Germany Regenerative Agriculture - Avoidance
Agricultural activities such as livestock and food production—as well as land-use change, water use, and deforestation—release significant amounts of greenhouse gases (GHG) such as CO₂, methane, and nitrous oxide, contributing to global warming and destroying natural ecosystems. The consequences of these activities are noticeable in our immediate areas.
Furthermore, unsustainable agricultural practices such as overuse of fertilizers and intensive tillage can lead to soil degradation, which reduces the soil's ability to store carbon and releases stored carbon into the atmosphere.
In fact, the agricultural sector is responsible for a quarter of global emissions each year, while offering vast potential for improvement. By transitioning to regenerative agriculture with Klim’s support, farmers in Germany, Austria, and Switzerland are reducing their emissions at farm level.
These Klim credits are reduction credits. Reductions refer to the reduction of GHG emissions in the management of fields through more efficient methods such as the reduction of nitrogen fertilizer, pesticides, and tillage, as well as the reduction of humus depletion through improved crop rotation.
The Klim platform is used to document CO₂-reduction measures through crop rotation, which is associated with a buildup of soil carbon. To determine the reduction capacity, the amount of fertilizer and pesticide used—as well as the tillage operations and sowing method applied per area—are specified. The differences between the comparison period (baseline scenario) and the inputs used / tillage applied in the reporting year are credited as emissions reductions and remunerated accordingly. Those are decisive for climate protection performance and thus compensation.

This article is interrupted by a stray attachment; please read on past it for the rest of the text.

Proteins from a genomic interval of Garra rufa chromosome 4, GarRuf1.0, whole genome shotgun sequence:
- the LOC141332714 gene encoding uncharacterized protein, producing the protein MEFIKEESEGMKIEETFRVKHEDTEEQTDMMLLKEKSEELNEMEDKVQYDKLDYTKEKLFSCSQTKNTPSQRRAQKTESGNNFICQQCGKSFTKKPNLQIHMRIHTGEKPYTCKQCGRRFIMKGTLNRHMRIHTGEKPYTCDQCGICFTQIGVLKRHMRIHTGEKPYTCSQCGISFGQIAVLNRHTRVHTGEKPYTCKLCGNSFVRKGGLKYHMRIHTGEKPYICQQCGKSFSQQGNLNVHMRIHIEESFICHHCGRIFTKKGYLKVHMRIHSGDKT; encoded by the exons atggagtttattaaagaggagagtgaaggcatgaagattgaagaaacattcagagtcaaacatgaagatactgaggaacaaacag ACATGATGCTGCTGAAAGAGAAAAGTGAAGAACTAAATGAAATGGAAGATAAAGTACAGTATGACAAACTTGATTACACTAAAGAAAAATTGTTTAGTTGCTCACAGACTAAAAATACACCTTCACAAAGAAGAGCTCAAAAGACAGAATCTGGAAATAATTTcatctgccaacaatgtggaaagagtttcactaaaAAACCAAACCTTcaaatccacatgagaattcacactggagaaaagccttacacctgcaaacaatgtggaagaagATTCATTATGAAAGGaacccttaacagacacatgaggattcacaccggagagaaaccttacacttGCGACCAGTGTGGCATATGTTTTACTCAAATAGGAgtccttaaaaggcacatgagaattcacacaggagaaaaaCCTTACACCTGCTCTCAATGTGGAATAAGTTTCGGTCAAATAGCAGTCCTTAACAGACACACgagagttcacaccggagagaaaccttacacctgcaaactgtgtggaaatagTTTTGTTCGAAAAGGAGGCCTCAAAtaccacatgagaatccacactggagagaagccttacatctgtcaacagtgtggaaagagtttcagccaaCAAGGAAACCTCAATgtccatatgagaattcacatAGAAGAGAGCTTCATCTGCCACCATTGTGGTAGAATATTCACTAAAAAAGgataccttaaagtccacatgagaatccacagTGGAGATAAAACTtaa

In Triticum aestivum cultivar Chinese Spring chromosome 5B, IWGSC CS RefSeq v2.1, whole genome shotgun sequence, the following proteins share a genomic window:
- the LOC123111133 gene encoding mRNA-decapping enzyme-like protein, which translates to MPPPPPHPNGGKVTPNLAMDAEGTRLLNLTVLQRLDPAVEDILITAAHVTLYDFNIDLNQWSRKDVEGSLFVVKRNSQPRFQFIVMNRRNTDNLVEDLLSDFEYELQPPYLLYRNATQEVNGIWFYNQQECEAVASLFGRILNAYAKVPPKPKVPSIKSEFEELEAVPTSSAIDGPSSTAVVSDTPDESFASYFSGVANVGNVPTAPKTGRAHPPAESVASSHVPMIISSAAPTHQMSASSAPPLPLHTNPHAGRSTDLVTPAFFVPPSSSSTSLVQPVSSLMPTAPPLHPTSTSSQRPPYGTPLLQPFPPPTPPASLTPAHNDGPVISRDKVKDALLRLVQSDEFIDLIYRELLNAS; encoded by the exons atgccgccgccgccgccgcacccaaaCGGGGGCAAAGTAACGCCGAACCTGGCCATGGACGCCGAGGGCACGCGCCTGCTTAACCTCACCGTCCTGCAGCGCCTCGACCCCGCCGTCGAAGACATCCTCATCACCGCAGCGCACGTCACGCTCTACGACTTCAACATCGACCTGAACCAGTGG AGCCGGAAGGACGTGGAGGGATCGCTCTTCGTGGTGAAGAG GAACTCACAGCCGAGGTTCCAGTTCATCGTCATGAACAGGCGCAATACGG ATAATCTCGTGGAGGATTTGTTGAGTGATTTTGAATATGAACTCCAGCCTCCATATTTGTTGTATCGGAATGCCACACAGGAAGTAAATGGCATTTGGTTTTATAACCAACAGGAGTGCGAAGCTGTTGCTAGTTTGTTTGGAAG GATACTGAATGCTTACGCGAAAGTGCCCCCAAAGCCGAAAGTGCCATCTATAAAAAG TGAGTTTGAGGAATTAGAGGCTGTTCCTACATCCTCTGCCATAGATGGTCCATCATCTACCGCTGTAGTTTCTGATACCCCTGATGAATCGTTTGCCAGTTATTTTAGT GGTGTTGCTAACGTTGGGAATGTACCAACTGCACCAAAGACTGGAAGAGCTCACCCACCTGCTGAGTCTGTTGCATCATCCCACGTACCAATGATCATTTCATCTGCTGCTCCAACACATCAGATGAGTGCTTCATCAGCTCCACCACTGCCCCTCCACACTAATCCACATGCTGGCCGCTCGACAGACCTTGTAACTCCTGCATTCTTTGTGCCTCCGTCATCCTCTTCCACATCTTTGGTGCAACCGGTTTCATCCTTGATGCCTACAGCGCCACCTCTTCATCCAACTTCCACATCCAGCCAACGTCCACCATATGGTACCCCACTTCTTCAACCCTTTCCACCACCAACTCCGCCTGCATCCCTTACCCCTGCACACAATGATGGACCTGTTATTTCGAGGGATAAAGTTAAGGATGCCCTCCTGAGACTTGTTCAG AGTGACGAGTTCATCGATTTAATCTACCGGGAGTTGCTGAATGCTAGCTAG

Over the next years, Klim will implement regenerative agriculture projects across Europe and incentivize farmers to scale up existing initiatives. Its modular and flexible approach allows for scaling up regenerative agriculture worldwide.
The Klim methodology is in validation by TÜV Rheinland according to DIN-ISO 14064.2. Based on data documented by farmers on the platform and validated by Klim, the amount of emissions reduced is quantified, and carbon reductions are generated accordingly.
Klim continuously increases the portfolio of participating farmers, which is why the annual emission reductions on the farms will continuously increase yearly from 500,000 up to more than 200 million tonnes of CO2e within this decade.
An in-depth monitoring and verification scheme is crucial to ensure the climate change mitigation impact of the project. The implemented farm management changes must be verified and the success of GHG reduction and carbon sequestration must be monitored. Therefore, internal quality control procedures were developed to verify the data entry of the farmers for the project. For this purpose, several steps are undertaken on Klim’s digital platform.
1. Farmers create a digital version of their farm on the Klim platform following registration. The validity of the farm data is verified by Klim via publicly available data.
2. Farmers subsequently create individual digital fields for implementation of project scenarios. The size of those fields is verified by Klim using remote sensing data.